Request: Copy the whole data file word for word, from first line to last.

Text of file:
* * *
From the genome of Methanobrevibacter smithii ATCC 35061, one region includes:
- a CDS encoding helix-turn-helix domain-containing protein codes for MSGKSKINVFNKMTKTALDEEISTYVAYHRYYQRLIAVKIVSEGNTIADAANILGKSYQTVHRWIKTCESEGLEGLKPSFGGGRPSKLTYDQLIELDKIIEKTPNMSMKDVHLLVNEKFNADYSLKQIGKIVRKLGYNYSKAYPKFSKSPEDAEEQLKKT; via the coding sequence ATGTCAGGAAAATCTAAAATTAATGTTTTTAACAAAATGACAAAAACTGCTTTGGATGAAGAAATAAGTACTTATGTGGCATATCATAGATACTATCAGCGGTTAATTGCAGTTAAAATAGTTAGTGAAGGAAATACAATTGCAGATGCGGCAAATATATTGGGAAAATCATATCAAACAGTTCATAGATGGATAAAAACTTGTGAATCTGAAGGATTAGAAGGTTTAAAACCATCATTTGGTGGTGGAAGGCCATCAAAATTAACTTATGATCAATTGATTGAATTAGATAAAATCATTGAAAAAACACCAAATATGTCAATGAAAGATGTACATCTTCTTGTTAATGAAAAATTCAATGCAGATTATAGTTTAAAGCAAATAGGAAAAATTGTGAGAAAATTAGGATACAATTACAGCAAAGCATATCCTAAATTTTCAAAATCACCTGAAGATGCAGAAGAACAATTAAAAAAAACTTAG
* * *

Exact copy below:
From the genome of Methanobrevibacter smithii ATCC 35061, one region includes:
- a CDS encoding helix-turn-helix domain-containing protein codes for MSGKSKINVFNKMTKTALDEEISTYVAYHRYYQRLIAVKIVSEGNTIADAANILGKSYQTVHRWIKTCESEGLEGLKPSFGGGRPSKLTYDQLIELDKIIEKTPNMSMKDVHLLVNEKFNADYSLKQIGKIVRKLGYNYSKAYPKFSKSPEDAEEQLKKT; via the coding sequence ATGTCAGGAAAATCTAAAATTAATGTTTTTAACAAAATGACAAAAACTGCTTTGGATGAAGAAATAAGTACTTATGTGGCATATCATAGATACTATCAGCGGTTAATTGCAGTTAAAATAGTTAGTGAAGGAAATACAATTGCAGATGCGGCAAATATATTGGGAAAATCATATCAAACAGTTCATAGATGGATAAAAACTTGTGAATCTGAAGGATTAGAAGGTTTAAAACCATCATTTGGTGGTGGAAGGCCATCAAAATTAACTTATGATCAATTGATTGAATTAGATAAAATCATTGAAAAAACACCAAATATGTCAATGAAAGATGTACATCTTCTTGTTAATGAAAAATTCAATGCAGATTATAGTTTAAAGCAAATAGGAAAAATTGTGAGAAAATTAGGATACAATTACAGCAAAGCATATCCTAAATTTTCAAAATCACCTGAAGATGCAGAAGAACAATTAAAAAAAACTTAG